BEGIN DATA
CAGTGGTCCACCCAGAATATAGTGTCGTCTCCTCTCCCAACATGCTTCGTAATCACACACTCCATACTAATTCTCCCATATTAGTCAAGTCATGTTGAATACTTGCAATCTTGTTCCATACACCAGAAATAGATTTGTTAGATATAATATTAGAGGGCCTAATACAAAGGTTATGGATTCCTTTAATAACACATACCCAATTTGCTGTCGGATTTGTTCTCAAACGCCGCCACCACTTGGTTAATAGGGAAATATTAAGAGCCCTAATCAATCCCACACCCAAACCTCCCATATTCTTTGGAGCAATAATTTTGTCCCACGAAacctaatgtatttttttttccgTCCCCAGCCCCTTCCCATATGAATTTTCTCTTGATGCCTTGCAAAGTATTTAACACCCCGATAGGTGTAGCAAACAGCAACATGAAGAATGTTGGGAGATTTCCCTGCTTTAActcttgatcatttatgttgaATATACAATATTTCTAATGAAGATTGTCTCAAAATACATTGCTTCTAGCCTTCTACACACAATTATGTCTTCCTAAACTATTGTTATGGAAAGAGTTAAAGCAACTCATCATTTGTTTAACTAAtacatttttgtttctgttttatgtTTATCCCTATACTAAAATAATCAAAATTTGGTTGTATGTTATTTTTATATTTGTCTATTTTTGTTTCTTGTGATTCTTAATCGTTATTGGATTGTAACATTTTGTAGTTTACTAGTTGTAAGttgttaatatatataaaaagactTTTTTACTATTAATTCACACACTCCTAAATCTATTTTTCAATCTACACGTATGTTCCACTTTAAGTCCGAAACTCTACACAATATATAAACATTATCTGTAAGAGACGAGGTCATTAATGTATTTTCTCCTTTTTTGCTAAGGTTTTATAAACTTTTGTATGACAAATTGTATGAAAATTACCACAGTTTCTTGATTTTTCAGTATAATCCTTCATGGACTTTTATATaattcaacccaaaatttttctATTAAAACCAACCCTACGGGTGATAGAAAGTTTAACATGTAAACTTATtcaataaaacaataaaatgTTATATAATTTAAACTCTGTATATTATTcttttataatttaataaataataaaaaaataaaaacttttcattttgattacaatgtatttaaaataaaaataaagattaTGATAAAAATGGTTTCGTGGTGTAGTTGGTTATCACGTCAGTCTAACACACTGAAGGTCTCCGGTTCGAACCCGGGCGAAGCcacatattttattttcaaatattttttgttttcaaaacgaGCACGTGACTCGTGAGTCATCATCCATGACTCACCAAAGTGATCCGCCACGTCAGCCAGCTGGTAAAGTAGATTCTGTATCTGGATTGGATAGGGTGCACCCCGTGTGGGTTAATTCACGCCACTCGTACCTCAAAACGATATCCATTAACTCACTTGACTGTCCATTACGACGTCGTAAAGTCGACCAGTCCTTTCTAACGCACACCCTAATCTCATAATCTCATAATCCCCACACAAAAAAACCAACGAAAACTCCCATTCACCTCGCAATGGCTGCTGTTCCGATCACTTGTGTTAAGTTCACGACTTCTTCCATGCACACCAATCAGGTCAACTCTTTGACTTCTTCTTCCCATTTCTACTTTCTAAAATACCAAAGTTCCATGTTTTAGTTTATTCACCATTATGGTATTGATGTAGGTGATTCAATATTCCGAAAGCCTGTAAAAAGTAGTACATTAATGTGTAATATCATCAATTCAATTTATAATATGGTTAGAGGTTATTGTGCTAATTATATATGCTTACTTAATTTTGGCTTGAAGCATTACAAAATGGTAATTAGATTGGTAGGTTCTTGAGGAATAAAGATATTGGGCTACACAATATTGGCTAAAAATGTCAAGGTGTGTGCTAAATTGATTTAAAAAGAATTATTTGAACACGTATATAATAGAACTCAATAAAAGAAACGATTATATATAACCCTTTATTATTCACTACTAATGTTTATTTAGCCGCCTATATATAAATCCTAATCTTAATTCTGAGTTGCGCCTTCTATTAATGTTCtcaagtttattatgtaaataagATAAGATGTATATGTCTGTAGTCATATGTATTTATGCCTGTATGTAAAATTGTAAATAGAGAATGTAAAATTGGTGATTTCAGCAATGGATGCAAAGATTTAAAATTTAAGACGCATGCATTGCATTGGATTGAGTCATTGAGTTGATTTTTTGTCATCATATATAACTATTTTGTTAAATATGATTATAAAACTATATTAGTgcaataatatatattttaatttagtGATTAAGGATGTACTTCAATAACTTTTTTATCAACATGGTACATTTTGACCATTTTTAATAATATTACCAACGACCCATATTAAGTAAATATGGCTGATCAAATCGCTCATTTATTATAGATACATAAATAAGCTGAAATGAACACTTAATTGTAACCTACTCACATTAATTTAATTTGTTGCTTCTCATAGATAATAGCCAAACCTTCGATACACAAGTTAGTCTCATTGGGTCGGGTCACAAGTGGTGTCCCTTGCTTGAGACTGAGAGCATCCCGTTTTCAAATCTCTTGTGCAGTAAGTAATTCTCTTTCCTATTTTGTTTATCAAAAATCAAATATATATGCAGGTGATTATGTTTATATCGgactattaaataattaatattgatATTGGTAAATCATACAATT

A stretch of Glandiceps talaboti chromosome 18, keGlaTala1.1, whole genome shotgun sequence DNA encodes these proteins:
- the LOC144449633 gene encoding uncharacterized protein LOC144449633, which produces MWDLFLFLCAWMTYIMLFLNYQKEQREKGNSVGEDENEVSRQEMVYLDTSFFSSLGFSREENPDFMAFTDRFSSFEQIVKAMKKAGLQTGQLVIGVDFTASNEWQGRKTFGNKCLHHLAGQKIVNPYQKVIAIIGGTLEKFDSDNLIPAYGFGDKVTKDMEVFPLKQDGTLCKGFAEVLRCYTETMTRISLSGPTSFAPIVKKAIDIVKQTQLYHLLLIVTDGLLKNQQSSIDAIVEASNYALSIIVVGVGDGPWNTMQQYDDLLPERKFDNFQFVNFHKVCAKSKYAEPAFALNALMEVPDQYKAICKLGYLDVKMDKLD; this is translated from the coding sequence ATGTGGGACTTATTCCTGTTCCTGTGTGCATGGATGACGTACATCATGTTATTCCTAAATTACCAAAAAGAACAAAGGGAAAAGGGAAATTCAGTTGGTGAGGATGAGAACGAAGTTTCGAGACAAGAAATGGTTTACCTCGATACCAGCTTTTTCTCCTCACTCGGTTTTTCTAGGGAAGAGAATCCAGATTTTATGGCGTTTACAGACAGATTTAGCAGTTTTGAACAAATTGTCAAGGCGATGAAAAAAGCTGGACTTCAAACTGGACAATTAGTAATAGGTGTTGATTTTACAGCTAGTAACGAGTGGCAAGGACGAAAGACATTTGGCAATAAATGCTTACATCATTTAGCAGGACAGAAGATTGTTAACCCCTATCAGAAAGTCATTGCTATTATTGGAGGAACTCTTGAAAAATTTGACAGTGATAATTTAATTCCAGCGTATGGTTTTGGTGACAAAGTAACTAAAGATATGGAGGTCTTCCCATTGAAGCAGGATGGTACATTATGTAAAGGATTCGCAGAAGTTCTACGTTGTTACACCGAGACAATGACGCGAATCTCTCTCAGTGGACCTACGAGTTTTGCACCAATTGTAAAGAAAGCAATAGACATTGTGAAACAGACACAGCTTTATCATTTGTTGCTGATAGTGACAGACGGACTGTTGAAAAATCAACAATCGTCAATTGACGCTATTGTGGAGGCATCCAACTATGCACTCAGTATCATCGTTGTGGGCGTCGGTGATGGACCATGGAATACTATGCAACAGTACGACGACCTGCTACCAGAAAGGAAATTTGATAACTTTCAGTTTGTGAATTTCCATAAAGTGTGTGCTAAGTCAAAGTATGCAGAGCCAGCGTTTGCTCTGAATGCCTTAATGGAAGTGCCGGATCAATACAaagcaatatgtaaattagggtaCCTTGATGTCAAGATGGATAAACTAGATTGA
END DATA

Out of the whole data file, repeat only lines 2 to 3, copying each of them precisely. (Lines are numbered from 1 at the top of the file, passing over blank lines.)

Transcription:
A stretch of Glandiceps talaboti chromosome 18, keGlaTala1.1, whole genome shotgun sequence DNA encodes these proteins:
- the LOC144449633 gene encoding uncharacterized protein LOC144449633, which produces MWDLFLFLCAWMTYIMLFLNYQKEQREKGNSVGEDENEVSRQEMVYLDTSFFSSLGFSREENPDFMAFTDRFSSFEQIVKAMKKAGLQTGQLVIGVDFTASNEWQGRKTFGNKCLHHLAGQKIVNPYQKVIAIIGGTLEKFDSDNLIPAYGFGDKVTKDMEVFPLKQDGTLCKGFAEVLRCYTETMTRISLSGPTSFAPIVKKAIDIVKQTQLYHLLLIVTDGLLKNQQSSIDAIVEASNYALSIIVVGVGDGPWNTMQQYDDLLPERKFDNFQFVNFHKVCAKSKYAEPAFALNALMEVPDQYKAICKLGYLDVKMDKLD; this is translated from the coding sequence ATGTGGGACTTATTCCTGTTCCTGTGTGCATGGATGACGTACATCATGTTATTCCTAAATTACCAAAAAGAACAAAGGGAAAAGGGAAATTCAGTTGGTGAGGATGAGAACGAAGTTTCGAGACAAGAAATGGTTTACCTCGATACCAGCTTTTTCTCCTCACTCGGTTTTTCTAGGGAAGAGAATCCAGATTTTATGGCGTTTACAGACAGATTTAGCAGTTTTGAACAAATTGTCAAGGCGATGAAAAAAGCTGGACTTCAAACTGGACAATTAGTAATAGGTGTTGATTTTACAGCTAGTAACGAGTGGCAAGGACGAAAGACATTTGGCAATAAATGCTTACATCATTTAGCAGGACAGAAGATTGTTAACCCCTATCAGAAAGTCATTGCTATTATTGGAGGAACTCTTGAAAAATTTGACAGTGATAATTTAATTCCAGCGTATGGTTTTGGTGACAAAGTAACTAAAGATATGGAGGTCTTCCCATTGAAGCAGGATGGTACATTATGTAAAGGATTCGCAGAAGTTCTACGTTGTTACACCGAGACAATGACGCGAATCTCTCTCAGTGGACCTACGAGTTTTGCACCAATTGTAAAGAAAGCAATAGACATTGTGAAACAGACACAGCTTTATCATTTGTTGCTGATAGTGACAGACGGACTGTTGAAAAATCAACAATCGTCAATTGACGCTATTGTGGAGGCATCCAACTATGCACTCAGTATCATCGTTGTGGGCGTCGGTGATGGACCATGGAATACTATGCAACAGTACGACGACCTGCTACCAGAAAGGAAATTTGATAACTTTCAGTTTGTGAATTTCCATAAAGTGTGTGCTAAGTCAAAGTATGCAGAGCCAGCGTTTGCTCTGAATGCCTTAATGGAAGTGCCGGATCAATACAaagcaatatgtaaattagggtaCCTTGATGTCAAGATGGATAAACTAGATTGA